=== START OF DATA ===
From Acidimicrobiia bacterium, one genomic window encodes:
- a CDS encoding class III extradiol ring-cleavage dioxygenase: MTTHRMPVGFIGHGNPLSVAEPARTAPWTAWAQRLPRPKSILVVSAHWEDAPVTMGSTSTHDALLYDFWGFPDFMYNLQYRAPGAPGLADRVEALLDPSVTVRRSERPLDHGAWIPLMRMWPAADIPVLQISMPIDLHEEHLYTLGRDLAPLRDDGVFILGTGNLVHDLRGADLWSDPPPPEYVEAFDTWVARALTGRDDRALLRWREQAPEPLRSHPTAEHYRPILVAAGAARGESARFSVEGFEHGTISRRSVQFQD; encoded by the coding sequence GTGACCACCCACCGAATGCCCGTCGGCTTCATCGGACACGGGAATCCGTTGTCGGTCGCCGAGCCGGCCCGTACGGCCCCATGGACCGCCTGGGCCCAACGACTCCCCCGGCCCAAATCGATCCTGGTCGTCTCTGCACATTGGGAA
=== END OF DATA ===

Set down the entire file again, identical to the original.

From Acidimicrobiia bacterium, one genomic window encodes:
- a CDS encoding class III extradiol ring-cleavage dioxygenase: MTTHRMPVGFIGHGNPLSVAEPARTAPWTAWAQRLPRPKSILVVSAHWEDAPVTMGSTSTHDALLYDFWGFPDFMYNLQYRAPGAPGLADRVEALLDPSVTVRRSERPLDHGAWIPLMRMWPAADIPVLQISMPIDLHEEHLYTLGRDLAPLRDDGVFILGTGNLVHDLRGADLWSDPPPPEYVEAFDTWVARALTGRDDRALLRWREQAPEPLRSHPTAEHYRPILVAAGAARGESARFSVEGFEHGTISRRSVQFQD; encoded by the coding sequence GTGACCACCCACCGAATGCCCGTCGGCTTCATCGGACACGGGAATCCGTTGTCGGTCGCCGAGCCGGCCCGTACGGCCCCATGGACCGCCTGGGCCCAACGACTCCCCCGGCCCAAATCGATCCTGGTCGTCTCTGCACATTGGGAA